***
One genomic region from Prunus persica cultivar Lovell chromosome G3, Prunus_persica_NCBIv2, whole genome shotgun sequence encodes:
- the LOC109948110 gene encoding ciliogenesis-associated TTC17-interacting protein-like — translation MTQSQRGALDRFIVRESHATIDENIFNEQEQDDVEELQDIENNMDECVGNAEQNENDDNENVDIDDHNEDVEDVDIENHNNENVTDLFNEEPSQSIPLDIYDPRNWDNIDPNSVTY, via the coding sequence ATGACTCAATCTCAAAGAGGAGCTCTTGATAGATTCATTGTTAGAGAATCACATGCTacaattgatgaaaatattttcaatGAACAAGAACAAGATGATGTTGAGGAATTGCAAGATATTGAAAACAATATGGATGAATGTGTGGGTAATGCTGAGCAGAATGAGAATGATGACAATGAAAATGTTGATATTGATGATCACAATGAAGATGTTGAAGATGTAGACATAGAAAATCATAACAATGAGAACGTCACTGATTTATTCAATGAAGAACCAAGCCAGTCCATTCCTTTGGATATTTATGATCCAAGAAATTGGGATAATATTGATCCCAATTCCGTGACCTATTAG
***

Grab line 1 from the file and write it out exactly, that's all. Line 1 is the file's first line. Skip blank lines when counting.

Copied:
One genomic region from Prunus persica cultivar Lovell chromosome G3, Prunus_persica_NCBIv2, whole genome shotgun sequence encodes: